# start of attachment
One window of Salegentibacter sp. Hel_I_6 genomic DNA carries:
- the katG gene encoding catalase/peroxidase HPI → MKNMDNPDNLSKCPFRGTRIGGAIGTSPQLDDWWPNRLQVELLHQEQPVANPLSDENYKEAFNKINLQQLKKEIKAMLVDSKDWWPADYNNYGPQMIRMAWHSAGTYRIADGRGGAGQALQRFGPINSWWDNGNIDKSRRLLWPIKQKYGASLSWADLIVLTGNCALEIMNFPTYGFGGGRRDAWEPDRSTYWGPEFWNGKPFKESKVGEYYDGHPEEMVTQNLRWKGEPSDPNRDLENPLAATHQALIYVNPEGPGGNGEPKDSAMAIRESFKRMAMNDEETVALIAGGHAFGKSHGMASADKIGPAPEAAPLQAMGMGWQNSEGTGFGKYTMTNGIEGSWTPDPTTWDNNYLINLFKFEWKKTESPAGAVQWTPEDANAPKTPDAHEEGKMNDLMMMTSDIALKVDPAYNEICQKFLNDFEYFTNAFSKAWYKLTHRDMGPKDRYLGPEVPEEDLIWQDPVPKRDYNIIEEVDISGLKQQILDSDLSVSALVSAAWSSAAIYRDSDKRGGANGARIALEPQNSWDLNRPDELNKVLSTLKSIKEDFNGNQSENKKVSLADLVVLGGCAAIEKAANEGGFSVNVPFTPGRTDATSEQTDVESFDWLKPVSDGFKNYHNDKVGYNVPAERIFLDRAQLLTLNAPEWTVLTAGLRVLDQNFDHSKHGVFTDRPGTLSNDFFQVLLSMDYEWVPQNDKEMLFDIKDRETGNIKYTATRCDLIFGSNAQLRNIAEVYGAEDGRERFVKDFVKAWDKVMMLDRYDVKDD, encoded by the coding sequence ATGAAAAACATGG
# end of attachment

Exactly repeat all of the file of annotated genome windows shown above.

One window of Salegentibacter sp. Hel_I_6 genomic DNA carries:
- the katG gene encoding catalase/peroxidase HPI → MKNMDNPDNLSKCPFRGTRIGGAIGTSPQLDDWWPNRLQVELLHQEQPVANPLSDENYKEAFNKINLQQLKKEIKAMLVDSKDWWPADYNNYGPQMIRMAWHSAGTYRIADGRGGAGQALQRFGPINSWWDNGNIDKSRRLLWPIKQKYGASLSWADLIVLTGNCALEIMNFPTYGFGGGRRDAWEPDRSTYWGPEFWNGKPFKESKVGEYYDGHPEEMVTQNLRWKGEPSDPNRDLENPLAATHQALIYVNPEGPGGNGEPKDSAMAIRESFKRMAMNDEETVALIAGGHAFGKSHGMASADKIGPAPEAAPLQAMGMGWQNSEGTGFGKYTMTNGIEGSWTPDPTTWDNNYLINLFKFEWKKTESPAGAVQWTPEDANAPKTPDAHEEGKMNDLMMMTSDIALKVDPAYNEICQKFLNDFEYFTNAFSKAWYKLTHRDMGPKDRYLGPEVPEEDLIWQDPVPKRDYNIIEEVDISGLKQQILDSDLSVSALVSAAWSSAAIYRDSDKRGGANGARIALEPQNSWDLNRPDELNKVLSTLKSIKEDFNGNQSENKKVSLADLVVLGGCAAIEKAANEGGFSVNVPFTPGRTDATSEQTDVESFDWLKPVSDGFKNYHNDKVGYNVPAERIFLDRAQLLTLNAPEWTVLTAGLRVLDQNFDHSKHGVFTDRPGTLSNDFFQVLLSMDYEWVPQNDKEMLFDIKDRETGNIKYTATRCDLIFGSNAQLRNIAEVYGAEDGRERFVKDFVKAWDKVMMLDRYDVKDD, encoded by the coding sequence ATGAAAAACATGG